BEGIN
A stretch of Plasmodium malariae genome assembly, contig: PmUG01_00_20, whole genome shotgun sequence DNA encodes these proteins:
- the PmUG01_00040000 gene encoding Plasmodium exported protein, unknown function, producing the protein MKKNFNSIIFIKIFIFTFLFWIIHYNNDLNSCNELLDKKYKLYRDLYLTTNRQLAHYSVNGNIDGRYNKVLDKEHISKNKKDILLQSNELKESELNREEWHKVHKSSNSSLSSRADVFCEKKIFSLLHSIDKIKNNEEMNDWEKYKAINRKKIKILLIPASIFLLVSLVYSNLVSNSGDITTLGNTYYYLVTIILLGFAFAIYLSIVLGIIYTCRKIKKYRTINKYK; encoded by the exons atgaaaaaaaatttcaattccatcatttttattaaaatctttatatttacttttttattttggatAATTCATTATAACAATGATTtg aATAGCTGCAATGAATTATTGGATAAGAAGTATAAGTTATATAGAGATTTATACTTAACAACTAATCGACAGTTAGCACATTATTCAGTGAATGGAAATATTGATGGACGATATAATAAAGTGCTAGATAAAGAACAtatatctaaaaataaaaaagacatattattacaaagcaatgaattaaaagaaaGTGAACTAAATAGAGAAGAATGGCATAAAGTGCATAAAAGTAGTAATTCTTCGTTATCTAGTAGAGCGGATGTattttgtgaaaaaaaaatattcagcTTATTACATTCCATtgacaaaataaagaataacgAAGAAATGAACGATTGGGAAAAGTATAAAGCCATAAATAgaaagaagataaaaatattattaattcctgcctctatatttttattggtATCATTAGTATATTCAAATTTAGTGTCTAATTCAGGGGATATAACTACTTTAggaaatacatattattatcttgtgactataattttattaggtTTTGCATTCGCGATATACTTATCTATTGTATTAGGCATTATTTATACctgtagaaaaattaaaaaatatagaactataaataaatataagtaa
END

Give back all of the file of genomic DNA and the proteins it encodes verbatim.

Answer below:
A stretch of Plasmodium malariae genome assembly, contig: PmUG01_00_20, whole genome shotgun sequence DNA encodes these proteins:
- the PmUG01_00040000 gene encoding Plasmodium exported protein, unknown function, producing the protein MKKNFNSIIFIKIFIFTFLFWIIHYNNDLNSCNELLDKKYKLYRDLYLTTNRQLAHYSVNGNIDGRYNKVLDKEHISKNKKDILLQSNELKESELNREEWHKVHKSSNSSLSSRADVFCEKKIFSLLHSIDKIKNNEEMNDWEKYKAINRKKIKILLIPASIFLLVSLVYSNLVSNSGDITTLGNTYYYLVTIILLGFAFAIYLSIVLGIIYTCRKIKKYRTINKYK; encoded by the exons atgaaaaaaaatttcaattccatcatttttattaaaatctttatatttacttttttattttggatAATTCATTATAACAATGATTtg aATAGCTGCAATGAATTATTGGATAAGAAGTATAAGTTATATAGAGATTTATACTTAACAACTAATCGACAGTTAGCACATTATTCAGTGAATGGAAATATTGATGGACGATATAATAAAGTGCTAGATAAAGAACAtatatctaaaaataaaaaagacatattattacaaagcaatgaattaaaagaaaGTGAACTAAATAGAGAAGAATGGCATAAAGTGCATAAAAGTAGTAATTCTTCGTTATCTAGTAGAGCGGATGTattttgtgaaaaaaaaatattcagcTTATTACATTCCATtgacaaaataaagaataacgAAGAAATGAACGATTGGGAAAAGTATAAAGCCATAAATAgaaagaagataaaaatattattaattcctgcctctatatttttattggtATCATTAGTATATTCAAATTTAGTGTCTAATTCAGGGGATATAACTACTTTAggaaatacatattattatcttgtgactataattttattaggtTTTGCATTCGCGATATACTTATCTATTGTATTAGGCATTATTTATACctgtagaaaaattaaaaaatatagaactataaataaatataagtaa